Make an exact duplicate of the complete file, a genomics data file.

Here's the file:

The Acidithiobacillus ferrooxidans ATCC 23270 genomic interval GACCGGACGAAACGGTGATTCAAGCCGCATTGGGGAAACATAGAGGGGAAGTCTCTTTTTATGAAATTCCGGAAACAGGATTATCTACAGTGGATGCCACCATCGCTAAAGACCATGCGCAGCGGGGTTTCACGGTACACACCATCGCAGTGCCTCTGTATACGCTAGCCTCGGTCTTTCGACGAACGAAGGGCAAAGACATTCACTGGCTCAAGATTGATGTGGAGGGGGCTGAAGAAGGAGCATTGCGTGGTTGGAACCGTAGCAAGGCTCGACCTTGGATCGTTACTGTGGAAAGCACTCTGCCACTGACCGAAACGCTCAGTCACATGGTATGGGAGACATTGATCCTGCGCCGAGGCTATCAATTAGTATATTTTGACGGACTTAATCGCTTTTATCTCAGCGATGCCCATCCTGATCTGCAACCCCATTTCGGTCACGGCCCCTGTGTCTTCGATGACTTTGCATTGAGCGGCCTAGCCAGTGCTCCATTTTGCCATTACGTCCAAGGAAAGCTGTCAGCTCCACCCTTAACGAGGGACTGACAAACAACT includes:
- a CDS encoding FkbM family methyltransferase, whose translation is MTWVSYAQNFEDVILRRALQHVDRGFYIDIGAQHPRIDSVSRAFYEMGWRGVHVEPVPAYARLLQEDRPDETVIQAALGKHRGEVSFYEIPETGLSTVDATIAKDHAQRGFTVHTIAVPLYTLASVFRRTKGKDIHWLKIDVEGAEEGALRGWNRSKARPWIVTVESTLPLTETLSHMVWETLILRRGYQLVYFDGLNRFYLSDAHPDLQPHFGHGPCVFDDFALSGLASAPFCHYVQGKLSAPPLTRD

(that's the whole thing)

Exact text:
The Acidithiobacillus ferrooxidans ATCC 23270 genomic interval GACCGGACGAAACGGTGATTCAAGCCGCATTGGGGAAACATAGAGGGGAAGTCTCTTTTTATGAAATTCCGGAAACAGGATTATCTACAGTGGATGCCACCATCGCTAAAGACCATGCGCAGCGGGGTTTCACGGTACACACCATCGCAGTGCCTCTGTATACGCTAGCCTCGGTCTTTCGACGAACGAAGGGCAAAGACATTCACTGGCTCAAGATTGATGTGGAGGGGGCTGAAGAAGGAGCATTGCGTGGTTGGAACCGTAGCAAGGCTCGACCTTGGATCGTTACTGTGGAAAGCACTCTGCCACTGACCGAAACGCTCAGTCACATGGTATGGGAGACATTGATCCTGCGCCGAGGCTATCAATTAGTATATTTTGACGGACTTAATCGCTTTTATCTCAGCGATGCCCATCCTGATCTGCAACCCCATTTCGGTCACGGCCCCTGTGTCTTCGATGACTTTGCATTGAGCGGCCTAGCCAGTGCTCCATTTTGCCATTACGTCCAAGGAAAGCTGTCAGCTCCACCCTTAACGAGGGACTGACAAACAACT includes:
- a CDS encoding FkbM family methyltransferase, whose translation is MTWVSYAQNFEDVILRRALQHVDRGFYIDIGAQHPRIDSVSRAFYEMGWRGVHVEPVPAYARLLQEDRPDETVIQAALGKHRGEVSFYEIPETGLSTVDATIAKDHAQRGFTVHTIAVPLYTLASVFRRTKGKDIHWLKIDVEGAEEGALRGWNRSKARPWIVTVESTLPLTETLSHMVWETLILRRGYQLVYFDGLNRFYLSDAHPDLQPHFGHGPCVFDDFALSGLASAPFCHYVQGKLSAPPLTRD